That sounds like a monumental task. How do you keep on top of it?
I have a team of subject matter experts for each of the subject matters we cover. They conduct regular risk assessments and design their programs with appropriate processes, procedures, and controls. They also design the training for their programs to make sure compliance is embedded into everyday operations. We then use our monitoring team to verify that the designed programs are being executed correctly in the stores, clubs, and distribution centers.
Systems and technology are also key to advancing our program, keeping us relevant, and allowing us to operate from a risk-based perspective. For example, we want our store and club managers to spend as much time as possible on the sales floor serving customers. With that in mind, we designed a mobile compliance dashboard that allows our store and club managers to see how they are doing on compliance without having to sit at a computer in the back room or look at a paper report. The mobile dashboard also allows us to see trends and quickly respond to mitigate risks.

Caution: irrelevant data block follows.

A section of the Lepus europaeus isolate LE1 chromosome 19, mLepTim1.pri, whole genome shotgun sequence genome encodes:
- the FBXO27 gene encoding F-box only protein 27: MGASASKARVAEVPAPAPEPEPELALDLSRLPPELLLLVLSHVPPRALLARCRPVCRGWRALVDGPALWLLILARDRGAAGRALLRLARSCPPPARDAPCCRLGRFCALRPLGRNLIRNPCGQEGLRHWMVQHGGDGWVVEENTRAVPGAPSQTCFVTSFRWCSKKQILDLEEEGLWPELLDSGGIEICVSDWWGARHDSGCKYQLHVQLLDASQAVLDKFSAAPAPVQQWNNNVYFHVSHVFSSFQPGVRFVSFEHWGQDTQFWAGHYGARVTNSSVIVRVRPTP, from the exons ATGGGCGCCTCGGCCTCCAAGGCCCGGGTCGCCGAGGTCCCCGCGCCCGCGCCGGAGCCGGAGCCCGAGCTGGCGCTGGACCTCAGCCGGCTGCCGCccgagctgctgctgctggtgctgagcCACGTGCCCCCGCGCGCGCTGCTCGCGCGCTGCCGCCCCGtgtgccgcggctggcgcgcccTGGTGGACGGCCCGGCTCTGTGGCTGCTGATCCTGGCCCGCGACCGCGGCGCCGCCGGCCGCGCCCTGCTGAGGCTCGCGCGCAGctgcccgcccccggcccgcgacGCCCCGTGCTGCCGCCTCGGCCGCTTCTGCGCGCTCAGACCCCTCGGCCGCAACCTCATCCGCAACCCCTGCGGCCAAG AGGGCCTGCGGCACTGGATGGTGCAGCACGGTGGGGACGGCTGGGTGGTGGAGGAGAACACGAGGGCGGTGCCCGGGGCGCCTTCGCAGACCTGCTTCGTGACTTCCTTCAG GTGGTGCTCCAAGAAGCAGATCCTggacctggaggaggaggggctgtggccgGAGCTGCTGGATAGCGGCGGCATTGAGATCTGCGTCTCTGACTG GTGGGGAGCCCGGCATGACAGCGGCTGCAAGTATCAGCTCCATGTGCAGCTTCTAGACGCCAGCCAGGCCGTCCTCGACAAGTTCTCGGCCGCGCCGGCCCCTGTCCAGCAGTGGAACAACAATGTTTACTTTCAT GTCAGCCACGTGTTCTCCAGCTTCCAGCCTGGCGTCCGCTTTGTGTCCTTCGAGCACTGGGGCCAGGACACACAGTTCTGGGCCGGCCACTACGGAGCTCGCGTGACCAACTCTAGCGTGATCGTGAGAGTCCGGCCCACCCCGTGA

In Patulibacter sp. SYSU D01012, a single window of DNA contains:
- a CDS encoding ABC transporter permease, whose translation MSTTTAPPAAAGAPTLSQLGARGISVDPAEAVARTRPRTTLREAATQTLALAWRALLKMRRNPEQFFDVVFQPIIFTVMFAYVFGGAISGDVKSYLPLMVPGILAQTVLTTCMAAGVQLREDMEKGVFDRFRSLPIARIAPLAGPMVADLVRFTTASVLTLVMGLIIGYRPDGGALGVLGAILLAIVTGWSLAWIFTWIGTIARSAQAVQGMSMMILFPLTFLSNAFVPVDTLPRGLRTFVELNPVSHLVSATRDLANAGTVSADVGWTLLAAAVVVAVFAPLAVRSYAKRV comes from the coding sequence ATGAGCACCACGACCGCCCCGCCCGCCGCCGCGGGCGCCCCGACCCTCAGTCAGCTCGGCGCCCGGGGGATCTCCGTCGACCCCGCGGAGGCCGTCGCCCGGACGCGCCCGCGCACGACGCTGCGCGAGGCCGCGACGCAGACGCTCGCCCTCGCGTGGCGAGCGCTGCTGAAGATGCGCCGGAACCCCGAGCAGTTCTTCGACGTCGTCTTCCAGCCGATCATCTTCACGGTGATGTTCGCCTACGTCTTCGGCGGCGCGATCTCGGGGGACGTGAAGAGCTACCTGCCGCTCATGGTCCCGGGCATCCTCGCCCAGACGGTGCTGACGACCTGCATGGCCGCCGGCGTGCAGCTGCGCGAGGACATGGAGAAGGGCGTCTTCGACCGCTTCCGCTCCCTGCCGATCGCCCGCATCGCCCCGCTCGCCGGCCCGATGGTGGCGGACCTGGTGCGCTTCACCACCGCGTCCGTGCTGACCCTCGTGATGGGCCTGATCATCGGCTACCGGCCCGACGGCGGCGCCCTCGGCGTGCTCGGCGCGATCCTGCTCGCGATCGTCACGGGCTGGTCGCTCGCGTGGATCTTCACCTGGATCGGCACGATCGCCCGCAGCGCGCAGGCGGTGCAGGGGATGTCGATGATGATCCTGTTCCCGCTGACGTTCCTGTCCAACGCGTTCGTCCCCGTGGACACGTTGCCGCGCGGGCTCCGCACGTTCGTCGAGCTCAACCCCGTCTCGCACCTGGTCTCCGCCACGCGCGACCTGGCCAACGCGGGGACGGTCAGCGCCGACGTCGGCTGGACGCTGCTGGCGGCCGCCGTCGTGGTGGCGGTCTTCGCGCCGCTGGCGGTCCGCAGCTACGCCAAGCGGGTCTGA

What is your feeling on how innovative technologies are advancing the future of ethics and compliance?
As I mentioned, technology is key to advancing the future of ethics and compliance. Machine learning and artificial intelligence are two exciting ways that we can all advance our programs faster and make them better. At Walmart, we are working on a number of different projects in these areas; some are already in use and others will be soon. We are finding that we can use bots to review, categorize, and analyze data and information faster, better, and more reliably than when done manually. This will save us time and make us more efficient and effective in areas such as product safety, health and safety, and food safety. Rather than focusing on gathering and categorizing data and information and then analyzing it, we can move quickly to acting on the data to mitigate risk and enhance our programs based on what the data and information is telling us.